Senator Rand Paul of Kentucky

Friday, day two of the Conservative Political Action Conference (CPAC) in National Harbor, Maryland, included speeches from Texas Governor Rick Perry, former Governor of Arkansas Mike Huckabee and Senator Rand Paul, all potential 2016 presidential hopefuls.

Perry had a great morning with a well-received speech, while Huckabee focused on Benghazi and the importance of faith and family values. But at the end of day, Rand Paul stole the show.

Here are the takeaways:

1. Rand Paul: ‘We Must Elect Men and Women of Principle’

Senator Rand Paul received perhaps the loudest reception at CPAC so far, with a standing ovation as he walked into the room. The libertarian-leaning senator urged conservatives to “elect men and women of principle and conviction and action, who will lead us back to greatness.”

“Imagine with me for a moment, imagine a time when liberty is again spread from coast to coast,” he began. “Imagine a time when our great country is again governed by the consitution. Imagine a time when the White House is once again occupied by a friend of liberty.”

Paul also talked about issues of NSA surveillance, government overreach and the Fourth Amendment, stating, “We won’t trade our liberty for security. Not now, not ever.”

He had strong words for the National Security Agency’s metadata surveillance program, telling the crowd: “If you have a cell phone, you are under surveillance. I believe what you do on your cell phone is none of their damn business.”

“There is a great battle going on, it’s for the heart and soul of America,” Paul added. “The Fourth Amendment is equally as important as the Second Amendment, and conservatives cannot forget this.”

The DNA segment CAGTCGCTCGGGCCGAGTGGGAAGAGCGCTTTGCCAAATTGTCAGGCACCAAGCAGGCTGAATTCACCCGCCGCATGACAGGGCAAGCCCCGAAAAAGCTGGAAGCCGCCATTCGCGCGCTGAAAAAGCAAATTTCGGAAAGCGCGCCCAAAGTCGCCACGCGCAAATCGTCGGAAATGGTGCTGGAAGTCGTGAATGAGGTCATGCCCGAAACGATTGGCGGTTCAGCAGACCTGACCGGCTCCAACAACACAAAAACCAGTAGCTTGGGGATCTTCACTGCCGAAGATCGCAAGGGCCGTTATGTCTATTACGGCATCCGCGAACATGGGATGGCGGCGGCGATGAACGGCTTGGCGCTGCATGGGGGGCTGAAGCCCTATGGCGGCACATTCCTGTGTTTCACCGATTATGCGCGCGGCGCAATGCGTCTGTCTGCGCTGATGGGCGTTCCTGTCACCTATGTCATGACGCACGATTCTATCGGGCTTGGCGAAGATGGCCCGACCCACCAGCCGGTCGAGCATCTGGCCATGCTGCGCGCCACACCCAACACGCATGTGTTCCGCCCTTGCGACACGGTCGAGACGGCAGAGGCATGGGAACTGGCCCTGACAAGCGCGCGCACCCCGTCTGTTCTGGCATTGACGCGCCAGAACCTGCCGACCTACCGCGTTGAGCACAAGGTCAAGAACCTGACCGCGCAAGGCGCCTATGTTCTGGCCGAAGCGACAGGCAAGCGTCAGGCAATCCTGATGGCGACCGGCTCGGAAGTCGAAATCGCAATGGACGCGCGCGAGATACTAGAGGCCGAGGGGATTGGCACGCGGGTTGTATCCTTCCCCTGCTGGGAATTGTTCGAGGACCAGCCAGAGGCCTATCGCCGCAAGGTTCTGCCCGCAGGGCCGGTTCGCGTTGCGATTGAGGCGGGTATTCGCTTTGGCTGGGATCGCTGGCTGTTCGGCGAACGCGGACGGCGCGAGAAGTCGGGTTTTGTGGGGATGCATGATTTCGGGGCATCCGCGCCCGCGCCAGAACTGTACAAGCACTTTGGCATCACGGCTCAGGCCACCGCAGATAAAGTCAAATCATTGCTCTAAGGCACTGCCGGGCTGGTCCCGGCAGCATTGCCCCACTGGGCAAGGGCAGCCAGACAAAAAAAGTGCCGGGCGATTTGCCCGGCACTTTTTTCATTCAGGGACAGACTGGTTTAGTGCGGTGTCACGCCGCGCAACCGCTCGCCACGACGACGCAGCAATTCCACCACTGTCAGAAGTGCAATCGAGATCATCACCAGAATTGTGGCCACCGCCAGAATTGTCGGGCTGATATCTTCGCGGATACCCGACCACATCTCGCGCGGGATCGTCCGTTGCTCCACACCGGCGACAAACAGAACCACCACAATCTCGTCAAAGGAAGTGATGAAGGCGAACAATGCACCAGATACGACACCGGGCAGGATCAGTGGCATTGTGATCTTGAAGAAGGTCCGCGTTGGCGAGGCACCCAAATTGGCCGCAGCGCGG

Watch the full speech below:

2. Rick Perry: ‘We Just Need to Change the Presidency’

Texas Governor Rick Perry gave the opening speech at CPAC Friday morning, bringing the frantic crowd to their feet with loud cheers in one of the best-received CPAC speeches so far. He praised fellow Republican governors like Nikki Haley of South Carolina, Bobby Jindal of Louisiana and Scott Walker of Wisconsin for their practical approach to governance.

In what appeared to be a preview of a 2016 presidential bid, Perry said: “I am here today to say, we don’t have to accept recent history. We just need to change the presidency. It’s not too late for America to lead in the world, but it starts by leading at home.”

His speech reached a crescendo towards the 11-minute mark when he talked about what the government’s proper role should be. “Defend our country, provide a cogent foreign policy, and what the heck, deliver the mail, preferably on time and on Saturdays,” he said. “Get out of the health care business, get out of the education business,” he continued as his voice began to soar.

“Stop hammering industry! Let the sleeping giant of American enterprise create prosperity again! My fellow conservatives, the future of this nation is upon you! It belongs to you! You have the power to change America. You have the power to speak to our newest hopes and in addition to our age-old dreams. You are the path to the future, a light on a distant shore.”

Watch the full speech below:

3. Mike Huckabee: ‘With All Due Respect to Hillary Clinton, It Does Make a Difference Why They Died’

Former Governor of Arkansas Mike Huckabee criticized former Secretary of State Hillary Clinton over her remarks in a Senate hearing on Benghazi, where she said “what difference, at this point, does it make?” in reference to the September 11, 2012, terrorist attack on the American consulate in Benghazi.

“With all due respect to Hillary Clinton, it does make a difference why they died,” Huckabee said to applause from the crowd.

He also stressed the importance of faith and family values. “If this nation forgets our God, then God will have every right to forget us,” he said.

Watch the full speech below:

Click here to view our coverage of Thursday’s speakers.

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